Teams usually choose the first option because it's easier. Players who are eligible to play both forward and defense will be considered to be at the position where they are primarily used in the Computer Manager, at the Commissioner's discretion.

TYPE TWO RESTRICTIONS (in-game):

In all of the following rules, a "shift" refers to a three Action Card sequence.

  • Forwards may be scheduled for NO MORE than four even-strength shifts per period.
  • In the first and second period, defenseman may be scheduled for a maximum of four even-strength shifts per period.
  • In the third period, defensemen may be scheduled for a maximum of six even-strength shifts per period.
  • All skaters (forwards and defensemen) must be scheduled for a minimum of four even-strength shifts per regulation game (not including overtime). These shifts must be scheduled within the first nine shifts of a period. (Why? Because special teams time usually eliminates the last few shifts of each period, and placing poor players there would be an attempt to get around this requirement)
  • No player may be scheduled for consecutive even-strength shifts.
  • A player may appear on (at most) one power-play unit and (at most) one short-handed unit per game. For instance, a player may be on PP1 or PP2, and SH1 or SH2.
  • A forward rated "POINT **" may play on either PP1 or PP2 (but not both). A forward rated "POINT *" may only play on PP2.
  • If a forward is playing the point on any power-play units, he may not appear as a forward on any power-play unit (and vice-versa).
  • Since the computer manager automatically reverts to PP1 and PK1 at the start of each period, the home team is allowed to do the same. This replaces the board game's "double-shifting power play units rule".

As an aside, if the usage rules seem complicated, these line orders are perfectly legal: 1-2-3-4/1-2-3-4/1-2-3 for forwards, and 1-2-3/1-2-3/1-2 for defensemen.


5  How do I rotate "Any Player" shots?

These shots must be given to the player on the ice with the highest "Offense" rating, usually a player with a "4" offense. If there is a tie (i.e., more than one person has the same highest offense rating), then "any player" shots must be rotated evenly amongst them.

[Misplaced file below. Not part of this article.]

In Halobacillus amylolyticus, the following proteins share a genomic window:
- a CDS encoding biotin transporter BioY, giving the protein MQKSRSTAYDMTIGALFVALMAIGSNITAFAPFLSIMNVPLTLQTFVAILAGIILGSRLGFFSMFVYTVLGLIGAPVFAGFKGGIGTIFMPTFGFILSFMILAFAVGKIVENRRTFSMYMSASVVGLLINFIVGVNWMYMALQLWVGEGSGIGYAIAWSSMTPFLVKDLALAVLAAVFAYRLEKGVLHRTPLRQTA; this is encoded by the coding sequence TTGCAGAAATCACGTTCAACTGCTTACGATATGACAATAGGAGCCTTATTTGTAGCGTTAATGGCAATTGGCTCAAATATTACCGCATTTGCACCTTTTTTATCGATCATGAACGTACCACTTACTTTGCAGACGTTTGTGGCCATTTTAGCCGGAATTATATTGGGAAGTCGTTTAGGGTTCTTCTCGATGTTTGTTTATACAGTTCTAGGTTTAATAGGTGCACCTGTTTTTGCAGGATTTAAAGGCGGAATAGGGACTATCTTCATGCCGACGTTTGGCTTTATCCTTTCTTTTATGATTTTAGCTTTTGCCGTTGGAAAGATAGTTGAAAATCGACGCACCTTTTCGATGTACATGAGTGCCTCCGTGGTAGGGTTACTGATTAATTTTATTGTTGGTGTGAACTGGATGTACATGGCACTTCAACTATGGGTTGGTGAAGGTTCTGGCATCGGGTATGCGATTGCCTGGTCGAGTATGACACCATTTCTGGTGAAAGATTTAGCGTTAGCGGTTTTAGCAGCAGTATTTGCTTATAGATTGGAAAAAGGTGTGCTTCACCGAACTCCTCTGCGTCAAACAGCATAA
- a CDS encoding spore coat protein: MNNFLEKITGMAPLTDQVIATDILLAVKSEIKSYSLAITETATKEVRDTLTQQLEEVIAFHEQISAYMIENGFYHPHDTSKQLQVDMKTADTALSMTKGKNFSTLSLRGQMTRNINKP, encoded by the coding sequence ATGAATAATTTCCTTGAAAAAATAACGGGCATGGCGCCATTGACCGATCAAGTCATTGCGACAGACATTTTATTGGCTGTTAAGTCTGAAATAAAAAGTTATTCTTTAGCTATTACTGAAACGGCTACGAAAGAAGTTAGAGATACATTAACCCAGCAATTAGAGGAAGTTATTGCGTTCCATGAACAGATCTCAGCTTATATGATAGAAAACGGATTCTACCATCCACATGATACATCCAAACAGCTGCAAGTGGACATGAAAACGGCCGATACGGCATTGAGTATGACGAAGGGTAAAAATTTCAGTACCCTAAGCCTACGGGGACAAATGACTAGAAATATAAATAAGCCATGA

The game keeps track of this; when an "Any Player" shot is an option, the game will list all of your players. To the far right of each player is "AP Shots". Amongst the highest-rated offense players, you must choose the one with the fewest "AP Shots".

Finally, the computer will not automatically do this for you, particularly in road games. To make this happen, in your road Computer Managers you must: under "Player Order", in "Shot Order", you must list all of your "Offense 4" players first, followed by your "Offense 3" players, etc. Amongst each category of players, you are free to order your players as you please.


6  When can a player play a non-carded position?

The following are the ONLY situations in the NSHL in which a player may play a position for which they are uncarded:
  1. A centre may player either wing position while shorthanded.
  2. A defenseman may play either left or right defense while on the power play.
  3. In four-on-four situations, a centre may player either wing position.
  4. In three-on-three situations, any forward may play at the centre position.

7  How do I pick up a player from the free agent list?

In order to pick up a player from the free agent list, they must first appear on the free agent list. Usually this means that you must wait for the newsletter to officially see the release.

In other words, if the Seattle Rainiers announce to the list that they release Dany Heatley, he cannot then be picked up as a free agent. It must first appear in the following newsletter before teams may put forth their claims.

To pick up an eligible free agent, you should e-mail the commissioner with your request. In nearly all situations, your request will be accepted and the signing will appear in the following newsletter. The player is not eligible until this point.

In the event that two or more teams wish to sign the same player, the team with the lower winning percentage will be permitted to sign the player. For players signed before the beginning of week three, the previous year's winning percentages will be used.

Any player signed as a free agent must be dressed for a minimum of six of his team's games in the following biweek. A player that does not fulfill this requirement will be immediately released to the free agent pool. As a corollary of this rule, a player must have at least six games' eligibility remaining in order to be signed as a free agent.

All players signed as free agents become full and permanent members of the franchise that signed them, with the exception that players signed after the trade deadline will be returned to the free agent list immediately following the Farley Cup Finals.